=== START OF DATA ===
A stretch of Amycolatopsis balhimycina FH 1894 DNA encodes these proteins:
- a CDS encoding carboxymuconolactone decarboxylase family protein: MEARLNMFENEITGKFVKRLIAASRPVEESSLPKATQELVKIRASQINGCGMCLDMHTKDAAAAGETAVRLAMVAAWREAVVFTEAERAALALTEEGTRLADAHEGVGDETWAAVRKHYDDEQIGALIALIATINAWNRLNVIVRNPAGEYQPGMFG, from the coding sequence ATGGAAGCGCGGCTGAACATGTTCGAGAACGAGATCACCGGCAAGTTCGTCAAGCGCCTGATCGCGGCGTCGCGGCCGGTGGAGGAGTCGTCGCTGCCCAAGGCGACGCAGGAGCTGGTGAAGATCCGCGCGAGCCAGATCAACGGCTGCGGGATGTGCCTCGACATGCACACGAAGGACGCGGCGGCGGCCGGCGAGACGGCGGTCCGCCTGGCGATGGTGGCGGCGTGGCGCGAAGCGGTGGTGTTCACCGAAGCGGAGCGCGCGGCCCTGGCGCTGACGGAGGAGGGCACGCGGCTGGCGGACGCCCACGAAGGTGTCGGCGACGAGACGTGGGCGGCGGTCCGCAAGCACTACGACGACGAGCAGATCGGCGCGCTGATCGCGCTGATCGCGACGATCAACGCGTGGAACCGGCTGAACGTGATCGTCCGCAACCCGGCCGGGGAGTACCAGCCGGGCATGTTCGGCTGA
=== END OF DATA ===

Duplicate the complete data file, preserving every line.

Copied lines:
A stretch of Amycolatopsis balhimycina FH 1894 DNA encodes these proteins:
- a CDS encoding carboxymuconolactone decarboxylase family protein: MEARLNMFENEITGKFVKRLIAASRPVEESSLPKATQELVKIRASQINGCGMCLDMHTKDAAAAGETAVRLAMVAAWREAVVFTEAERAALALTEEGTRLADAHEGVGDETWAAVRKHYDDEQIGALIALIATINAWNRLNVIVRNPAGEYQPGMFG, from the coding sequence ATGGAAGCGCGGCTGAACATGTTCGAGAACGAGATCACCGGCAAGTTCGTCAAGCGCCTGATCGCGGCGTCGCGGCCGGTGGAGGAGTCGTCGCTGCCCAAGGCGACGCAGGAGCTGGTGAAGATCCGCGCGAGCCAGATCAACGGCTGCGGGATGTGCCTCGACATGCACACGAAGGACGCGGCGGCGGCCGGCGAGACGGCGGTCCGCCTGGCGATGGTGGCGGCGTGGCGCGAAGCGGTGGTGTTCACCGAAGCGGAGCGCGCGGCCCTGGCGCTGACGGAGGAGGGCACGCGGCTGGCGGACGCCCACGAAGGTGTCGGCGACGAGACGTGGGCGGCGGTCCGCAAGCACTACGACGACGAGCAGATCGGCGCGCTGATCGCGCTGATCGCGACGATCAACGCGTGGAACCGGCTGAACGTGATCGTCCGCAACCCGGCCGGGGAGTACCAGCCGGGCATGTTCGGCTGA